Friday, 13 February 2009

Tools And Materials For Creating Fantasy Art

When it comes to materials and art equipment it becomes a personal choice as to what you are comfortable with working with, the artists tools can come in all shapes and sizes and you'll find at first that you won't need a lot to start off, but your equipment will grow over the years and you'll eventually have use for quite a bit of kit as your experience improves.

Pencils - Using pencils become a habit when you learn to draw at every available moment, so the choice of pencil you choose to use are your own, but I would recommend the Staedtler range as these are professionally produced but saying this it's handy to get cheaper pencils and stock up too. So pencils are cheap if you get them from any other place than an art shop, in packs they are obviously more expensive if they are the quality ones, but as I said an artists choice of art equipment is a personal one.

See some of the best available pencils below.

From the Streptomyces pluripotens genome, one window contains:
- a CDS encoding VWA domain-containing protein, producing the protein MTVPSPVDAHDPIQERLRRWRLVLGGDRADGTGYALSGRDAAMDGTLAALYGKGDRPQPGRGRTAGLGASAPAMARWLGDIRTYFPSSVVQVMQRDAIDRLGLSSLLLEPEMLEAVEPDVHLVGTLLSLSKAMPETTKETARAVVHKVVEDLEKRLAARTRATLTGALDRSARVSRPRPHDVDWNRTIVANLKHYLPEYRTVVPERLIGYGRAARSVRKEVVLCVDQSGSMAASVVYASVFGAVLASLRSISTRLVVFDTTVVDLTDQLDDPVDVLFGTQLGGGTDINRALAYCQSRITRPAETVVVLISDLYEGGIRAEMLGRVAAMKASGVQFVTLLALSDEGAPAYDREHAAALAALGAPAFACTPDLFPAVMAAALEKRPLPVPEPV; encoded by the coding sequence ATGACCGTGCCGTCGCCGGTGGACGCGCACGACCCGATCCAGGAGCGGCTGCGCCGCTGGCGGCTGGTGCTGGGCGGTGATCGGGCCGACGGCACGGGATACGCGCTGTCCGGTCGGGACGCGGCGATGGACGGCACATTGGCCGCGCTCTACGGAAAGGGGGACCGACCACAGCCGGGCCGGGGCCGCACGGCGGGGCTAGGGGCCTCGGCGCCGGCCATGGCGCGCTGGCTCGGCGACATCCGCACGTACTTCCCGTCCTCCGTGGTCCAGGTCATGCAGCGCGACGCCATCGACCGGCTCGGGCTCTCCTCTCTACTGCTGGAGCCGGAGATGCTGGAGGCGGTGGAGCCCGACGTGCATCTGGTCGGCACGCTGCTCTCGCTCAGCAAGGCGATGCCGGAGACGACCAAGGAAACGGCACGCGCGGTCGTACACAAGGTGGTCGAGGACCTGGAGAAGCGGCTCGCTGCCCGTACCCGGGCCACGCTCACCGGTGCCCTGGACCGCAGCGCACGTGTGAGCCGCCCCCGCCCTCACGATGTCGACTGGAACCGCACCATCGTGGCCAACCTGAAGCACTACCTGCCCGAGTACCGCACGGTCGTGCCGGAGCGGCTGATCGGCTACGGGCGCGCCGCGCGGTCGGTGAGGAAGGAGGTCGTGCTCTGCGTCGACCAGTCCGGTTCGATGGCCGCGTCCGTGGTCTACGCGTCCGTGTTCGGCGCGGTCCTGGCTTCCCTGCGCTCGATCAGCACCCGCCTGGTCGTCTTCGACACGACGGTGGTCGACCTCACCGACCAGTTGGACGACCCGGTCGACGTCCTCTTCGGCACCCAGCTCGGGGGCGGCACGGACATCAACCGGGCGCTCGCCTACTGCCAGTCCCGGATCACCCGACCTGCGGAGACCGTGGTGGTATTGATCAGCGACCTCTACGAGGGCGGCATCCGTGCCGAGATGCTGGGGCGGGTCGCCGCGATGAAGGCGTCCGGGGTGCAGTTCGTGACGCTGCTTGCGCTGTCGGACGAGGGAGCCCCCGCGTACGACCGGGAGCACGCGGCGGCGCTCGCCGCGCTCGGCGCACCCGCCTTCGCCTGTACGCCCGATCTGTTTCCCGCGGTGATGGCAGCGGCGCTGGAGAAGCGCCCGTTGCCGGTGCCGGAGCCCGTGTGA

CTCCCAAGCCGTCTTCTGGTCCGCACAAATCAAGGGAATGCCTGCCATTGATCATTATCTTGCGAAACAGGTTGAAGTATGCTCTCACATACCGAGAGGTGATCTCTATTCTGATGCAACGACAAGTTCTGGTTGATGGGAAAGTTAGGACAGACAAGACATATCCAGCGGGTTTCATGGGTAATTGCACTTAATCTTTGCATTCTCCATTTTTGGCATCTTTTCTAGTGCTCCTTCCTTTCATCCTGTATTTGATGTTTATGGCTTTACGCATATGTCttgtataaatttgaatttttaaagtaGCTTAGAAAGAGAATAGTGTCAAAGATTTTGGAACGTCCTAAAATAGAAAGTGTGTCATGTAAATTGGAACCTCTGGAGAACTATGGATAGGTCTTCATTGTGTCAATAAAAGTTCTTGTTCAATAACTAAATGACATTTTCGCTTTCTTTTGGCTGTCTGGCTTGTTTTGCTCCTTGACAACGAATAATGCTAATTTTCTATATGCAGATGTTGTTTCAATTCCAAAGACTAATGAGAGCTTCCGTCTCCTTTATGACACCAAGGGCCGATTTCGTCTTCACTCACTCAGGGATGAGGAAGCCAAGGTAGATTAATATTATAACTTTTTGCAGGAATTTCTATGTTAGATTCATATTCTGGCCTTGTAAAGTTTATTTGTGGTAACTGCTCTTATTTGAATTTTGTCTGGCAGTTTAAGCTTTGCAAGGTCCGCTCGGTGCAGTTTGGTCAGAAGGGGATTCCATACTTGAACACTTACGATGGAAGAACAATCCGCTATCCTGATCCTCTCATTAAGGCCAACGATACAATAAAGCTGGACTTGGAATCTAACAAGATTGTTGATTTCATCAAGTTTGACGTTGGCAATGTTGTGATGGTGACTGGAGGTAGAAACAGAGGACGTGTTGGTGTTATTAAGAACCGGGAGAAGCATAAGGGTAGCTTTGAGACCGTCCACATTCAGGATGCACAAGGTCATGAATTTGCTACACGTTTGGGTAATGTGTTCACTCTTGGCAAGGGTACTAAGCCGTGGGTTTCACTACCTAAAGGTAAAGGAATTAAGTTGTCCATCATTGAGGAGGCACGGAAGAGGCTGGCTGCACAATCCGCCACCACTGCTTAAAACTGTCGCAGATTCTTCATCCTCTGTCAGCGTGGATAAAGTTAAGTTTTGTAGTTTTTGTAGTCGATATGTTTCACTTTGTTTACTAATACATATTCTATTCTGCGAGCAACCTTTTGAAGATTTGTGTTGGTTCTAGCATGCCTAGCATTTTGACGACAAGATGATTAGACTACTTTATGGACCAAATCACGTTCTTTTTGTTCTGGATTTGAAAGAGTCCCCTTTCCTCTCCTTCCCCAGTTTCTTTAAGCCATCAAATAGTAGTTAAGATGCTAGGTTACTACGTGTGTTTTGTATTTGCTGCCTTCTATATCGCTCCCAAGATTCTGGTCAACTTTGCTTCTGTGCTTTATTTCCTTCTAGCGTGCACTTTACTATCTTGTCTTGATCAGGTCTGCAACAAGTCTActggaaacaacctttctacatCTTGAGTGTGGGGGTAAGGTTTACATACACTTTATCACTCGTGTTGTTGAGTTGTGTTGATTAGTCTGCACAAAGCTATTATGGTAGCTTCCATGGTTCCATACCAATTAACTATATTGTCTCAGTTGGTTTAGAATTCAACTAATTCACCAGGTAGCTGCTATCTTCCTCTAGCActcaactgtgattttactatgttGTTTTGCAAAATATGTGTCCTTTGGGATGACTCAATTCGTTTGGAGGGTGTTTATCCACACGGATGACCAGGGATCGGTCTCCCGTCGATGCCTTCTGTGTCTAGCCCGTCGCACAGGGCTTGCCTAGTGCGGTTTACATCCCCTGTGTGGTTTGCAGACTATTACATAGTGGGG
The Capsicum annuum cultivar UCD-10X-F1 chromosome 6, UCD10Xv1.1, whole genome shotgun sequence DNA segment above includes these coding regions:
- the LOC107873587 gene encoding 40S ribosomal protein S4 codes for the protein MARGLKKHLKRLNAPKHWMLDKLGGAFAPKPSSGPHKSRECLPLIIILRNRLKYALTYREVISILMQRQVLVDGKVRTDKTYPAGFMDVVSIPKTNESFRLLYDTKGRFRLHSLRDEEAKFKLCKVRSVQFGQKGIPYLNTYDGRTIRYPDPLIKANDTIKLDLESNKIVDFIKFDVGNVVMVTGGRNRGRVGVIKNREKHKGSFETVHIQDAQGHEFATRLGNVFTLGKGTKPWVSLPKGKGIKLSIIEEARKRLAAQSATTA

Mechanical pencils are also worth a shot because of the fine lead and there is no need for sharpening, just remember to refill on the lead when it runs out.
Again the more time passes the bigger your toolbox(art materials that is!!)

Pens and markers - When the part of the drawing comes to inking you will need a range of markers and pens for this process, the part of pen and ink drawings demands the light and dark to be finalised at this stage so having a grasp on what pens and markers might do the job effectively here is the important thing.



For markers I use anything from bingo markers to permanent markers to black in large areas that need shadow and these are fairly cheap from the pound shop or dollar store. But I have invested in some magic markers as these are the industry standard, well, in comic book art anyway.(and if you have noticed my art style is comic book inspired!)

Fine liners and other specialist pens come later as your toolbox expands(steady now)

Lastly paper is a necessity when it comes to drawing obviously, so any types of good quality paper is a must, but personally mixing and matching quality with the cheap paper is a good practice to split between the sketching of draft drawings and superb masterpieces.

I recommend Strathmore sketch pads for their range of paper sizes alone and a couple of cheaper alternatives.